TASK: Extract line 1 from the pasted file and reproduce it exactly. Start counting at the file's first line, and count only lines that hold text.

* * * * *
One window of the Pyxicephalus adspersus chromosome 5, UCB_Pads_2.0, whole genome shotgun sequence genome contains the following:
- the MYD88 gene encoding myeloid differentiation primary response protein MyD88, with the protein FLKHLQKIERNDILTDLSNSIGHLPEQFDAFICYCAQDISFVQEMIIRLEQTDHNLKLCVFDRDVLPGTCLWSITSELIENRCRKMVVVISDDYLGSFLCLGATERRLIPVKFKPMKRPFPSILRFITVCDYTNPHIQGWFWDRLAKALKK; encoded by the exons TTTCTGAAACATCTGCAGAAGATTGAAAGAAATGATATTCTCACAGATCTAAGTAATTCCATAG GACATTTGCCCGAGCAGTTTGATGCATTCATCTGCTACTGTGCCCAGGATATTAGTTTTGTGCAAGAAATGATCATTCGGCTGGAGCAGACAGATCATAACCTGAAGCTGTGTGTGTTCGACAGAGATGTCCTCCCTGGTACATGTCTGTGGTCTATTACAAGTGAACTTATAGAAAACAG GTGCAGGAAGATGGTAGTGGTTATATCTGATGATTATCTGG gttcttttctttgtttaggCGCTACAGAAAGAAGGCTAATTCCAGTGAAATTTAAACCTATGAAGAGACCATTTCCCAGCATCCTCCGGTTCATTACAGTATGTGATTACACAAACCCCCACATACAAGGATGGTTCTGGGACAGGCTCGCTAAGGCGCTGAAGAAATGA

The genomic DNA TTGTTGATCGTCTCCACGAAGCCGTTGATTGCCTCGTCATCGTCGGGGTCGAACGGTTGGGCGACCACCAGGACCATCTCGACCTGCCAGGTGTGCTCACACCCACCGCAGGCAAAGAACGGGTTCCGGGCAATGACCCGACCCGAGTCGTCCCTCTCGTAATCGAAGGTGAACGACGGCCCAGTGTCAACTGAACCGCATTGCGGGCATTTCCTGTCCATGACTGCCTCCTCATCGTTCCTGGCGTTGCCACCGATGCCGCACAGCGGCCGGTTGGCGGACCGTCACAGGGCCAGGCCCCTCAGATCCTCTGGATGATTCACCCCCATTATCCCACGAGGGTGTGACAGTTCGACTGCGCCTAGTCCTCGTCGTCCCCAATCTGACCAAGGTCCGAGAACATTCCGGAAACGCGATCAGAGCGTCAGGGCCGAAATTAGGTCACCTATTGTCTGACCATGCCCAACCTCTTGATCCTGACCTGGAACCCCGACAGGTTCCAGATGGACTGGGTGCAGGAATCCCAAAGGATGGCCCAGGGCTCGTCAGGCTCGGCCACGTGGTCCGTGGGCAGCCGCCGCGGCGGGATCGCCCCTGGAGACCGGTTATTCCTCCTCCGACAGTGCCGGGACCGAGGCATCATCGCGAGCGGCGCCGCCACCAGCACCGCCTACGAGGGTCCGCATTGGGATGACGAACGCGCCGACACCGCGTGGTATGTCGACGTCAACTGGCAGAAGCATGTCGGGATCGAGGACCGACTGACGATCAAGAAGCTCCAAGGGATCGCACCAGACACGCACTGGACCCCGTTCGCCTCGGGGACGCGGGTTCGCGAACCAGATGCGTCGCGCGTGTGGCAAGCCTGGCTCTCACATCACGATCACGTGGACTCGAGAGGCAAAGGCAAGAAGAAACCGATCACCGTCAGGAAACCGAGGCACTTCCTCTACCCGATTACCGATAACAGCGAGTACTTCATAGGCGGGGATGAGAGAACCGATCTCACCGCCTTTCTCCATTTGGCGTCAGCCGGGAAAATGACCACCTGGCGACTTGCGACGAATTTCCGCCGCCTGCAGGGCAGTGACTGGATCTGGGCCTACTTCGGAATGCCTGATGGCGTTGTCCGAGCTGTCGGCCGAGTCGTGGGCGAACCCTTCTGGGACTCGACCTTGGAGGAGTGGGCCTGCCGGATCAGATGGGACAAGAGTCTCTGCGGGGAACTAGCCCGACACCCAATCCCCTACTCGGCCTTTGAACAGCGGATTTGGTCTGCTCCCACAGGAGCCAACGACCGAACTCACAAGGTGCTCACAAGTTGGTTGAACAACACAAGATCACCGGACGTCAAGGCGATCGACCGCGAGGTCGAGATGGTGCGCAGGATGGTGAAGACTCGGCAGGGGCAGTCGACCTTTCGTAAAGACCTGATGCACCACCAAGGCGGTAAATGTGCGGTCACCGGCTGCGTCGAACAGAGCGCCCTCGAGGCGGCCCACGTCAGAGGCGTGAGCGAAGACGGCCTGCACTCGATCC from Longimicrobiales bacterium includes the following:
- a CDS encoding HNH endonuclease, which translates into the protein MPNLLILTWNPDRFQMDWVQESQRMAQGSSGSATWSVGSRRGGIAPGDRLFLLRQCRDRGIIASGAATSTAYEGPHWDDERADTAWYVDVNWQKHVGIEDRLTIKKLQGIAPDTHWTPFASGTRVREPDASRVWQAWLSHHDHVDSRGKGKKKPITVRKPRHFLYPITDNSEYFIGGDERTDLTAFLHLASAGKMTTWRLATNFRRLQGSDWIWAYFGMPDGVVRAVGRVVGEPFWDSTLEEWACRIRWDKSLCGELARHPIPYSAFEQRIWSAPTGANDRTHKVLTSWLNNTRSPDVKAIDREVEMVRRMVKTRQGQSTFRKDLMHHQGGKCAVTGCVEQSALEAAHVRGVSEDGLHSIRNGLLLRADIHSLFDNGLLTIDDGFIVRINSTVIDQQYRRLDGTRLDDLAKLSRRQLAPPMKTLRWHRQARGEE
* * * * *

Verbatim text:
One window of the Pyxicephalus adspersus chromosome 5, UCB_Pads_2.0, whole genome shotgun sequence genome contains the following: